How Can We Better Treat People Struggling With Trauma and Addiction?

As I mentioned in the podcast episode, I would love to see a shift towards a ‘trauma-first’ approach to recovery and healing.

Unless someone is struggling with life-threatening addictive behaviors (in which case, safety and stabilization would be the priority), I truly believe clinicians should treat the addiction simply as a coping mechanism, rather than a ‘problem behavior’ that requires behavioral intervention. 

So many addiction experts and clinicians who don’t understand trauma-informed care take a ‘behavior first’ approach to treatment. In the absence of immediate safety concerns or life threatening behaviors, this approach is completely backwards. 

Reducing complex human beings to a set of “problem behaviors” truly misses the complexity of what the person is experiencing, and can lead to further shaming, stigmatization, and pathologizing. 

I’ve found, through my own experiences with drinking, through Garrett’s experience with sex addiction, and with so many addicted clients I’ve worked with, that when the trauma and attachment injuries get treated, many of the addictive behaviors will begin to subside, as the client becomes more regulated and capable of secure connection.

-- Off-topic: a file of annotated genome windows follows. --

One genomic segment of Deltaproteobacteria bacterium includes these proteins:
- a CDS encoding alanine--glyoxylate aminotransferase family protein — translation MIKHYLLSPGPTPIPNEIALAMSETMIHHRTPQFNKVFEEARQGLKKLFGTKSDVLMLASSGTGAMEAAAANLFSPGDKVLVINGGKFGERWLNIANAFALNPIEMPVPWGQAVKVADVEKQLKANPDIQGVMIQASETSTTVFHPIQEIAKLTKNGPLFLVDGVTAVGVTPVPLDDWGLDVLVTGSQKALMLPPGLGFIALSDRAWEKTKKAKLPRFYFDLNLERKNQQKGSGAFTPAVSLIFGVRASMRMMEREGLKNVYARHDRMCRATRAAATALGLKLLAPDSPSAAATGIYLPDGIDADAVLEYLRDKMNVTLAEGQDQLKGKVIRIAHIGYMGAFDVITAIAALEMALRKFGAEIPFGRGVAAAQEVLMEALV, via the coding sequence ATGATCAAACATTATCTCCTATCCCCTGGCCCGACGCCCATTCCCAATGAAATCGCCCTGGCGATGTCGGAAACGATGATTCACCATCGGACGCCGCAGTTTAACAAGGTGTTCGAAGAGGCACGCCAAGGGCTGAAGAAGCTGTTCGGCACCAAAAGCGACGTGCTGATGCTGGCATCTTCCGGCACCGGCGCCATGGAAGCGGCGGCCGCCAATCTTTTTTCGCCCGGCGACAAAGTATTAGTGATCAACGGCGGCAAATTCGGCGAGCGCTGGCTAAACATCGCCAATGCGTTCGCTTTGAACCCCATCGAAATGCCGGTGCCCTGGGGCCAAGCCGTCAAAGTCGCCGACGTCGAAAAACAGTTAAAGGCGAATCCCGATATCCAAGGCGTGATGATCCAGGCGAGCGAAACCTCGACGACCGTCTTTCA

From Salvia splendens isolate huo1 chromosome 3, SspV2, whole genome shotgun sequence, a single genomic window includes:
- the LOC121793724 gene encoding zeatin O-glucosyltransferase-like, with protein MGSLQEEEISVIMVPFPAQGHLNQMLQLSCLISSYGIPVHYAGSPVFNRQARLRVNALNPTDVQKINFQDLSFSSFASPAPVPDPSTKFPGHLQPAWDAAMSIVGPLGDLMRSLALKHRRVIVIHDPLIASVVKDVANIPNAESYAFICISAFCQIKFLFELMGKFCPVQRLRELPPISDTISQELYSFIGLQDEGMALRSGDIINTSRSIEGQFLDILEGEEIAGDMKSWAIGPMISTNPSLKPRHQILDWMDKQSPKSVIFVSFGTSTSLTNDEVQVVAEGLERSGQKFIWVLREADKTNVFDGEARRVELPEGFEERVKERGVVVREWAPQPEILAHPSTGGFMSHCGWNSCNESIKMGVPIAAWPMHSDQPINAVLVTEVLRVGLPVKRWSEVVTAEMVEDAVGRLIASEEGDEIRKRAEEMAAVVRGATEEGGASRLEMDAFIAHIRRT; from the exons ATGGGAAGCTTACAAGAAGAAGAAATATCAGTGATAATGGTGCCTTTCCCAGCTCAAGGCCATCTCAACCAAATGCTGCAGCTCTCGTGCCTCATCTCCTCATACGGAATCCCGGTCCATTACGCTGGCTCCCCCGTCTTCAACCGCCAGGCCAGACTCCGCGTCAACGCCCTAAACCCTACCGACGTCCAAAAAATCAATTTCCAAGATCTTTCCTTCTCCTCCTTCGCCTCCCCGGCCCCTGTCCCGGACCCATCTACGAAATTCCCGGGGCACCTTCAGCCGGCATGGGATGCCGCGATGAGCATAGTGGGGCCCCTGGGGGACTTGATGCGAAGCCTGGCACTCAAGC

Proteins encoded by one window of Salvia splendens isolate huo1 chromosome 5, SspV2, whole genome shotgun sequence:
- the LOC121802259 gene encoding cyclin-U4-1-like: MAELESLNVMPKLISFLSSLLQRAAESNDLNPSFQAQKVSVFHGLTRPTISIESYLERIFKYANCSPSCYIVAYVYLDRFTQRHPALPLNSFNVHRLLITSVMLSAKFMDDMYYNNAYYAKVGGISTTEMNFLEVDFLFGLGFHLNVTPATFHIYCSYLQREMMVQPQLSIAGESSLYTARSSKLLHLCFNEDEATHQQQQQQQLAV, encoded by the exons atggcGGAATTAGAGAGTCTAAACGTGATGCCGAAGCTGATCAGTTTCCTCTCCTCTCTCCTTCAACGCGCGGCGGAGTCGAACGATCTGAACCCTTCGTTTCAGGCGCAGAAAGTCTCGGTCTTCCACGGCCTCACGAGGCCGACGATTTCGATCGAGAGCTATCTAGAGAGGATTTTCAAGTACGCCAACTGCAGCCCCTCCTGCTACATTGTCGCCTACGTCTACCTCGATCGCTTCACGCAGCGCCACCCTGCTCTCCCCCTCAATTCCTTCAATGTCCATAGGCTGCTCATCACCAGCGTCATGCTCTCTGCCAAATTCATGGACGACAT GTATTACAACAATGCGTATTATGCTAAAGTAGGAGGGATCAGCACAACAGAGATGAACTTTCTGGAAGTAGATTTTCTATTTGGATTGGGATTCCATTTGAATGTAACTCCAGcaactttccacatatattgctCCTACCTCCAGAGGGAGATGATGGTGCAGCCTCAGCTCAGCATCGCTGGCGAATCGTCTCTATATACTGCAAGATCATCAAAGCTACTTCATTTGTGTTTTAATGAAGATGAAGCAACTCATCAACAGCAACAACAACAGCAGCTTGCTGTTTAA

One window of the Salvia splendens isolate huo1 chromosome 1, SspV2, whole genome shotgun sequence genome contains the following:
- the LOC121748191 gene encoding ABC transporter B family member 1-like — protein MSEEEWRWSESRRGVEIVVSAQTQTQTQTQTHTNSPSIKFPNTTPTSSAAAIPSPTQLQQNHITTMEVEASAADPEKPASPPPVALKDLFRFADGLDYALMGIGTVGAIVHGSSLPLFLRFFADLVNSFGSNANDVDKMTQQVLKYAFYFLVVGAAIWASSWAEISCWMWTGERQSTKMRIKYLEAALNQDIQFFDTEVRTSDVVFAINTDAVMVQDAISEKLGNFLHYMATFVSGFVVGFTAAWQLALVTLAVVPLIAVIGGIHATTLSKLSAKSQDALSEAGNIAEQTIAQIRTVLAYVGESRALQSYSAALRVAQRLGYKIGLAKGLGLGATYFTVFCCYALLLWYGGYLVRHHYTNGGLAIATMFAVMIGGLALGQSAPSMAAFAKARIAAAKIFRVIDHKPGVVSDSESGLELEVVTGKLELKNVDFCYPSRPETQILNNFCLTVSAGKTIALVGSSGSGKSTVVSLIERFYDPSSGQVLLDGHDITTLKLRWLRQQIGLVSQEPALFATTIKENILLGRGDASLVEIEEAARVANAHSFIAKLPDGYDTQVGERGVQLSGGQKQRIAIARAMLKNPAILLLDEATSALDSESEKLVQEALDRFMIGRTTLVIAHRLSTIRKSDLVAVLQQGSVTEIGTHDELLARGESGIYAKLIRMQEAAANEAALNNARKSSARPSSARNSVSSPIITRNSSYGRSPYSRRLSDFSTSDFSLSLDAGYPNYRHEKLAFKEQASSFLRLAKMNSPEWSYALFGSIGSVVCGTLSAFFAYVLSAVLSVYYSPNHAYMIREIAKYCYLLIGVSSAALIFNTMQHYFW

Put simply, as clients begin to heal, new methods of coping with distress become more appealing and viable. 

Treating Trauma and Addiction Safely

When it comes to treating trauma and addiction, safety is always a key consideration, to avoid re-traumatization. People who’ve experienced trauma can be understandably distrusting, hypervigilant, and prone to dysregulation.

Creating a sense of safety and trust between the therapist and client is paramount to trauma-informed care. This can be accomplished by:

  • Establishing clear boundaries.
  • Respecting the clients boundaries
  • Practicing active listening
  • Validating the client’s experiences
  • Ensuring the client feels empowered and in control during the therapeutic process.